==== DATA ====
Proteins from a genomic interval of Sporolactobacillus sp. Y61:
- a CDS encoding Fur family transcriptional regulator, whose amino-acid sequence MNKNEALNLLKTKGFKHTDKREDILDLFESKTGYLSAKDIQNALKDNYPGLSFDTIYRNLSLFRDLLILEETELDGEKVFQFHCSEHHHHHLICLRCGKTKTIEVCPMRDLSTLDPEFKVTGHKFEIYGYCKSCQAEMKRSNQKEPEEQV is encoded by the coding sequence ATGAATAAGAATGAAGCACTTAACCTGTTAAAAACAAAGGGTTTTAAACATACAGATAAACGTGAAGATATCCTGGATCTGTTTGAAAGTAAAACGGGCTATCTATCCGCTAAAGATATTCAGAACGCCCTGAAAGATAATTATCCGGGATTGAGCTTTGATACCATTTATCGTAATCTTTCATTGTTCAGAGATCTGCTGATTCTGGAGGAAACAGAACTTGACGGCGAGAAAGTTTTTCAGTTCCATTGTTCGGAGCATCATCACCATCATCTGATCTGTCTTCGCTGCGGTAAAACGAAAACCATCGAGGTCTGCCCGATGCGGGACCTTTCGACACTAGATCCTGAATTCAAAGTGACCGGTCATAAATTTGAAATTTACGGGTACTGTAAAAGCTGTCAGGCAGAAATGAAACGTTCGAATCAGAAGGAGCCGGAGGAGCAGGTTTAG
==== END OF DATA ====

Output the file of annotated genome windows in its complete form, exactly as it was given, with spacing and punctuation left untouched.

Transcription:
Proteins from a genomic interval of Sporolactobacillus sp. Y61:
- a CDS encoding Fur family transcriptional regulator, whose amino-acid sequence MNKNEALNLLKTKGFKHTDKREDILDLFESKTGYLSAKDIQNALKDNYPGLSFDTIYRNLSLFRDLLILEETELDGEKVFQFHCSEHHHHHLICLRCGKTKTIEVCPMRDLSTLDPEFKVTGHKFEIYGYCKSCQAEMKRSNQKEPEEQV is encoded by the coding sequence ATGAATAAGAATGAAGCACTTAACCTGTTAAAAACAAAGGGTTTTAAACATACAGATAAACGTGAAGATATCCTGGATCTGTTTGAAAGTAAAACGGGCTATCTATCCGCTAAAGATATTCAGAACGCCCTGAAAGATAATTATCCGGGATTGAGCTTTGATACCATTTATCGTAATCTTTCATTGTTCAGAGATCTGCTGATTCTGGAGGAAACAGAACTTGACGGCGAGAAAGTTTTTCAGTTCCATTGTTCGGAGCATCATCACCATCATCTGATCTGTCTTCGCTGCGGTAAAACGAAAACCATCGAGGTCTGCCCGATGCGGGACCTTTCGACACTAGATCCTGAATTCAAAGTGACCGGTCATAAATTTGAAATTTACGGGTACTGTAAAAGCTGTCAGGCAGAAATGAAACGTTCGAATCAGAAGGAGCCGGAGGAGCAGGTTTAG